John Darley, Advance SA MLC (5AA 11.20-11.27) Possible changes to the Local Government Act / Property valuations / Valuer-General correcting relativity of valuations
(Byner: Now, we know that the rate capping legislation has been knocked on the head by both the Opposition and the crossbenchers, so it isn’t going to happen. But I’ve had some communication from Frank Pangallo from SA-BEST and others that there are going to be some changes, and quite significant ones, to the Local Government Act. Because I think we’ve seen plenty of examples where there just doesn’t seem to be the scrutiny on Councils and their spending that exists elsewhere in both State and Federal Parliament. To find out the latest, let’s talk to Advance SA’s John Darley … we understand that there’s a Bill which is going to be presented to the Parliament very soon about this. What’s your knowledge on it?)
None … I’m not aware of it at all. Until the Bill comes to us, I’m not aware of it.
(Byner: Is that right? … I’ve been saying to both Labor and Frank Pangallo we need some detail about what you plan to do, how you propose to change the Act, how are you going to make things fairer, how are you going to make Councils more accountable, because as Mark Brindle pointed out, when there was legislation over two decades ago for Councils to go out and consult, they went to their lawyers to find out how they could keep doing what they’re doing without changing too much. So the goodwill … or spirit … that was supposed to be adhered to was not. So I’m very interested to hear about this matter. The other thing I need to ask you about is the business of property values. Because we’re seeing a lot of stories in the press across Australia that property values are going down but of course in SA they appear to be going north and there’d be a lot of people who want to do something about objecting to the values given to them by the Valuer-General. What’s your latest feedback on that?)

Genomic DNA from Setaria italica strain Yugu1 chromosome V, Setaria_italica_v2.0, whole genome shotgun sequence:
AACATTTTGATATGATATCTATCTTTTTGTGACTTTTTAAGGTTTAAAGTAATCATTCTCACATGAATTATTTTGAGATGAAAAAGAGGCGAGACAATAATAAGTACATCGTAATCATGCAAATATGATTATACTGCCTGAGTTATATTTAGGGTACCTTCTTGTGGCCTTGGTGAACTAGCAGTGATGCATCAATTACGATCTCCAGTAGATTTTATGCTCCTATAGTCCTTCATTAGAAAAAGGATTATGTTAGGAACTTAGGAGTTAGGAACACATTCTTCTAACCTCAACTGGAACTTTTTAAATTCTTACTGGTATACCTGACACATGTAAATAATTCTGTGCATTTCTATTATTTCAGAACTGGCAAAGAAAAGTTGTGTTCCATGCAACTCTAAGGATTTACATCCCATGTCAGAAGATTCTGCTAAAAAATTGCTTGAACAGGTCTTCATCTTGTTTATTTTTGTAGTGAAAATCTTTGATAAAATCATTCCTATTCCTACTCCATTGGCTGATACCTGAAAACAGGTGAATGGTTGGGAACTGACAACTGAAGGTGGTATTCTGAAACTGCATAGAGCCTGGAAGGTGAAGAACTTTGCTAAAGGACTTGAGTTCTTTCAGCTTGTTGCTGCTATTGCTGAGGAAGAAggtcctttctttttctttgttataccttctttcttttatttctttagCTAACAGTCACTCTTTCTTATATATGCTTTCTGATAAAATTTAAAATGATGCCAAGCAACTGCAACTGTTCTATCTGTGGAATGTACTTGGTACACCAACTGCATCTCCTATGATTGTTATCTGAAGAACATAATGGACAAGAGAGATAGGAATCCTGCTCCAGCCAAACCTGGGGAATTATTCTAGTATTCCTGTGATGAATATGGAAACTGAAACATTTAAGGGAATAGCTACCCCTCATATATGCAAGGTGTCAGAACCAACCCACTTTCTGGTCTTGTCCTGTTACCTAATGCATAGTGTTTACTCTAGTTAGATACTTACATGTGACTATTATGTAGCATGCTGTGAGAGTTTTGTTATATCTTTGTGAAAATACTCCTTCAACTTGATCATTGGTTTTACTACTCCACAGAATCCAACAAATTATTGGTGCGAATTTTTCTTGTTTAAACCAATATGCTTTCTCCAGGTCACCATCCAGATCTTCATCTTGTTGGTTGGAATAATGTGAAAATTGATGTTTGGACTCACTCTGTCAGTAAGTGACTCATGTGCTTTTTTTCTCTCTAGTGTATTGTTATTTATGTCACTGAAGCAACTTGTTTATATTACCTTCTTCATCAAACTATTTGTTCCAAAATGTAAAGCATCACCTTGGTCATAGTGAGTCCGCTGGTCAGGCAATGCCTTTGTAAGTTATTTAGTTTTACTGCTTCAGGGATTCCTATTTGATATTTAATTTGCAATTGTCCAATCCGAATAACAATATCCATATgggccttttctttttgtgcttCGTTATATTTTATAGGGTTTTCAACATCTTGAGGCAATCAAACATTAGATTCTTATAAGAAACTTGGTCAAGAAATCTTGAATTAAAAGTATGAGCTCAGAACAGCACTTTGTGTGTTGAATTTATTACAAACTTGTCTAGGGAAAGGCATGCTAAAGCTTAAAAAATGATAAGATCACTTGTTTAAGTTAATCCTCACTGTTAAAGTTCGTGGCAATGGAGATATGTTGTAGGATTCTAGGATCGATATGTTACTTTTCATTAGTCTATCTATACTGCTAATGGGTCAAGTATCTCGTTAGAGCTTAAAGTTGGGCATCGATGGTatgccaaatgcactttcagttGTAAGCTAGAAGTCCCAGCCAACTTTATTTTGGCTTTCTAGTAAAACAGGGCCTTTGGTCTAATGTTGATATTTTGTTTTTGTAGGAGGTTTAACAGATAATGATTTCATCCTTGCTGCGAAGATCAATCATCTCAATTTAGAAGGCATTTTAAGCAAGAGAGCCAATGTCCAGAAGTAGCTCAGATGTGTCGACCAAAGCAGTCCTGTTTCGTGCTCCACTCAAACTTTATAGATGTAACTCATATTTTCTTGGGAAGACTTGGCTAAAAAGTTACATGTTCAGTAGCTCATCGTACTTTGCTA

… the latest information I have on that is that whilst property values in general are not dropping in South Australia, they’re not increasing at the same rate as they did before. Now what … we have at the moment is a situation where the Valuer-General is embarking on a revaluation initiative where she’s correcting the relativity of valuations between properties and this is a … fairly strange situation because I was talking to the Premier the other day and one of the focus points will be the City of Adelaide with the commercial-industrial properties … where the Valuer-General admitted to the Executive Director of the Property Council that some property values could increase 100 per cent. Now, if that happens, there’s going to be real problems … what I have established is that the Valuer-General’s going to carry out this work over three years and I made the point repeatedly if that happens, well then the Valuer-General will be in breach of the Valuation of Land Act because if they increase the commercial-industrial properties of a third of the properties in the City of Adelaide in one year and a third the next year and a third the year after, they are not going to be relative to one another and as I suggested … if that happens, I will be advising any property owner that contacts me to have a look at … if their property valuation has increased significantly, have a look at another property in an area of Adelaide that hasn’t been increased and lodge an objection and you will win.